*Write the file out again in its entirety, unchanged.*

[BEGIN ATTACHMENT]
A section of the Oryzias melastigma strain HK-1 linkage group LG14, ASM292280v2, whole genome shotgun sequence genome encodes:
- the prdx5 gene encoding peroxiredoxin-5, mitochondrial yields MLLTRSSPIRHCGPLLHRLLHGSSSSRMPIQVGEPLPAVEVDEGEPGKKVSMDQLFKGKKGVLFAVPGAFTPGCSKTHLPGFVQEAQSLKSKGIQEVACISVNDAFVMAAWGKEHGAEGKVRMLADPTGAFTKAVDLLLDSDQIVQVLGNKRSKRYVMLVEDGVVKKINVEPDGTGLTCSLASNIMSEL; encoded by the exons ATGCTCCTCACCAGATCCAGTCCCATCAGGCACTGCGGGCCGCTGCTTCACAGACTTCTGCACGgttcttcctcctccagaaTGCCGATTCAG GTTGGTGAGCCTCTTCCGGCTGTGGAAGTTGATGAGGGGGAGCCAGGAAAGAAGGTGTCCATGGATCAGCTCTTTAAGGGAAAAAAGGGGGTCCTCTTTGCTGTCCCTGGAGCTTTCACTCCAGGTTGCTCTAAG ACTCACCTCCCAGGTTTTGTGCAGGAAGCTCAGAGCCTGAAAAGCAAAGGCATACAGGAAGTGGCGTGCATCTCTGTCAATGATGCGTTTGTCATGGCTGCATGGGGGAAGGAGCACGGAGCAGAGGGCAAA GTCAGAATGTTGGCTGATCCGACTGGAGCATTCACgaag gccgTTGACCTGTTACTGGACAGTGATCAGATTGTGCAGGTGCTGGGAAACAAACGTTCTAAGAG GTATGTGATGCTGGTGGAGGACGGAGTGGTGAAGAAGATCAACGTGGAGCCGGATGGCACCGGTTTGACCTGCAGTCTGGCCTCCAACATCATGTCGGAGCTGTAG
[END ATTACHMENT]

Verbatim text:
A section of the Oryzias melastigma strain HK-1 linkage group LG14, ASM292280v2, whole genome shotgun sequence genome encodes:
- the prdx5 gene encoding peroxiredoxin-5, mitochondrial yields MLLTRSSPIRHCGPLLHRLLHGSSSSRMPIQVGEPLPAVEVDEGEPGKKVSMDQLFKGKKGVLFAVPGAFTPGCSKTHLPGFVQEAQSLKSKGIQEVACISVNDAFVMAAWGKEHGAEGKVRMLADPTGAFTKAVDLLLDSDQIVQVLGNKRSKRYVMLVEDGVVKKINVEPDGTGLTCSLASNIMSEL; encoded by the exons ATGCTCCTCACCAGATCCAGTCCCATCAGGCACTGCGGGCCGCTGCTTCACAGACTTCTGCACGgttcttcctcctccagaaTGCCGATTCAG GTTGGTGAGCCTCTTCCGGCTGTGGAAGTTGATGAGGGGGAGCCAGGAAAGAAGGTGTCCATGGATCAGCTCTTTAAGGGAAAAAAGGGGGTCCTCTTTGCTGTCCCTGGAGCTTTCACTCCAGGTTGCTCTAAG ACTCACCTCCCAGGTTTTGTGCAGGAAGCTCAGAGCCTGAAAAGCAAAGGCATACAGGAAGTGGCGTGCATCTCTGTCAATGATGCGTTTGTCATGGCTGCATGGGGGAAGGAGCACGGAGCAGAGGGCAAA GTCAGAATGTTGGCTGATCCGACTGGAGCATTCACgaag gccgTTGACCTGTTACTGGACAGTGATCAGATTGTGCAGGTGCTGGGAAACAAACGTTCTAAGAG GTATGTGATGCTGGTGGAGGACGGAGTGGTGAAGAAGATCAACGTGGAGCCGGATGGCACCGGTTTGACCTGCAGTCTGGCCTCCAACATCATGTCGGAGCTGTAG